Temple undoubtedly began her journey in that club. But ya girl Claire knew her worth and broke up with the 🍑-worthy Murdoch at the end the first season of Daredevil. She did get caught up again in Jessica Jones with Luke Cage, and that relationship blossomed in his eponymous series. And can any of us really blame her? The man is literally built to be a thirst trap:
Temple and Cage are slated to uncross their stars in The Defenders, but have the world against them: the baggage of exes, both super-powered and not; the scaled operations of terrorist group The Hand; and at least one immortal soldier, all stand in their way. So with the promise of a thrilling sex scene and the mitigating circumstances already in place for a breakup with Cage, Temple’s due to break the mold that’s shaped so many other female leads in MCU: She can no longer be a Girlfriend of Marvel (™).
One need to look no further than the comments made by the overarching Marvel Netflix villain, Madame Gao (Wai Ching Ho), in Iron Fist, about Temple’s obvious yearning to transform herself:
“You often find yourself fraternizing with people with gifts, you secretly hope that the thing that makes them special will rub off on you.”
While Gao meant this as a dig — Temple was a mere mortal human standing in the midst of a super-powered fight — unifying the Defenders is Temple’s true mission. In Iron Fist, she not only shed herself of distracting romantic entanglements, but also began honing skills that would help her join the fight: She trained with Colleen Wing (Jessica Henwick), found ways to adapt her nursing skills to the field, and traveled abroad on various team missions. Temple’s biggest contribution to the team — her first-hand knowledge about The Hand notwithstanding — was clearing a path for Jessica and Danny to talk about their emotions honestly.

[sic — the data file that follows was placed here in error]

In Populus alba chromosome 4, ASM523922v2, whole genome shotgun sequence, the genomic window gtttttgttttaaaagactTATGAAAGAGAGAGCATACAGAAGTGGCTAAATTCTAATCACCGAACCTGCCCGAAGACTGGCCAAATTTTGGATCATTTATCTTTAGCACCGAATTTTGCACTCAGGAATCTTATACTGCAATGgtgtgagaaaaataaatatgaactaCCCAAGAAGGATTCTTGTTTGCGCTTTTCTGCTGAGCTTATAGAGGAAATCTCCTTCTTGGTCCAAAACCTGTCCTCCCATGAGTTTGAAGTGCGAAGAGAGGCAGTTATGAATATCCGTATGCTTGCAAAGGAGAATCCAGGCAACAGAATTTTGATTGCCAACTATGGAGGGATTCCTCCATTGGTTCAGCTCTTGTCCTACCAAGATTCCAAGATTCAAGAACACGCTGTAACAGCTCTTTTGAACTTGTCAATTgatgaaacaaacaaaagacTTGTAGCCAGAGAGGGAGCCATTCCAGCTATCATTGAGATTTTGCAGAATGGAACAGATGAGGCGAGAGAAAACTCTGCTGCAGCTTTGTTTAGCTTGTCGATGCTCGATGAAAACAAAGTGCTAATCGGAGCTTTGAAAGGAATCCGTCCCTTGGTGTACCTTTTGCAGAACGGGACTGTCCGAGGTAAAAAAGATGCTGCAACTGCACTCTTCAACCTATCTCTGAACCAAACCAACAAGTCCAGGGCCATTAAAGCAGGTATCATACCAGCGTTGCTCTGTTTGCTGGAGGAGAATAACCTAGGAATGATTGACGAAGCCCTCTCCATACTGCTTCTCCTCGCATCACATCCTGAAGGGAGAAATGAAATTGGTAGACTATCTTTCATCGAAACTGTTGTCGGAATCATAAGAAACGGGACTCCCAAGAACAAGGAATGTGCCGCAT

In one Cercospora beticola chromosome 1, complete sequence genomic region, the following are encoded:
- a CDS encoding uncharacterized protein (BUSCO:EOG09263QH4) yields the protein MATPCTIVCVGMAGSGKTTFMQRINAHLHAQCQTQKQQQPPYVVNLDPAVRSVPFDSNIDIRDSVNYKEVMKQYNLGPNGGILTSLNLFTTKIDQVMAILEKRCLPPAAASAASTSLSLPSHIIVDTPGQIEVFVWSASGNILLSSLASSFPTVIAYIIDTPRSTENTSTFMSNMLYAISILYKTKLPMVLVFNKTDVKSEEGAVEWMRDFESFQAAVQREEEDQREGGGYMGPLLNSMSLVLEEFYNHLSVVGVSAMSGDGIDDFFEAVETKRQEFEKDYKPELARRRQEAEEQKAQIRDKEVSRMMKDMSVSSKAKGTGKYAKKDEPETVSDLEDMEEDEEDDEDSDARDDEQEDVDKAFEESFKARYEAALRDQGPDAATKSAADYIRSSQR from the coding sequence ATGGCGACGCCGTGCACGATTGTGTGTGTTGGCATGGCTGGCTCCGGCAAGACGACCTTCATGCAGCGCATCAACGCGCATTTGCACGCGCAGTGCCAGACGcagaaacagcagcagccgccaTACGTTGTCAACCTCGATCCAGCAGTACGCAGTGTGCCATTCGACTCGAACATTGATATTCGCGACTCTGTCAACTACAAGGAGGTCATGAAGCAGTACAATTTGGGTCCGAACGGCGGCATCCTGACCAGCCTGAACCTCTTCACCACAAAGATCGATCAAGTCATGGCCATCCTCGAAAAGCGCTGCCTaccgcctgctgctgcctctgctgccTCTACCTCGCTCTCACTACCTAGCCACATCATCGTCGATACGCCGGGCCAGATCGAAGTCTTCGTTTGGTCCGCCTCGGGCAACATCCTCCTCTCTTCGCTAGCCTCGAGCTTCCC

The infamous, and frankly adorable (regardless how one feels about the pairing) take-out scene is the point in the series where Danny and Jessica first acknowledge the compartmentalized romantic dimension of their growing allyship. This spurs a greater collaboration among the entire team. By bringing together people who can help each other, while helping the denizens of New York, Temple defined her role in upcoming Defenders. Like her Avengers counterpart, Agent Coulson (Clark Gregg), Temple’s journey is motivated wanting to help the millions of people in New York, not by a lover who has been “fridged” (written off the show via death or other means to further the hero’s emotional arc).
Judging from The Defenders trailer, a for-real break-up with Luke seems imminent (“How does being Harlem’s Hero allow you to live an actual life?”), which means it’s finally Temple’s time to shine. The true center of Netflix’s The Defenders, Temple’s not merely the connective tissue between our four vigilantes, but the person who reminds them for who and why they fight. After all, two out of four characters — Jones and Rand — are motivated by tragic origin stories, and started their journeys out of personal revenge. The other two — Cage and Murdoch — haven’t proven themselves capable of directing their emotion and abilities productively. Temple is the only woman for the most difficult job in the Defenders: reminding a bunch of destructive assholes they call this beautiful cesspool of city home, just like the millions they’ve been tasked to save.
The Defenders premieres on Netflix Aug 18.*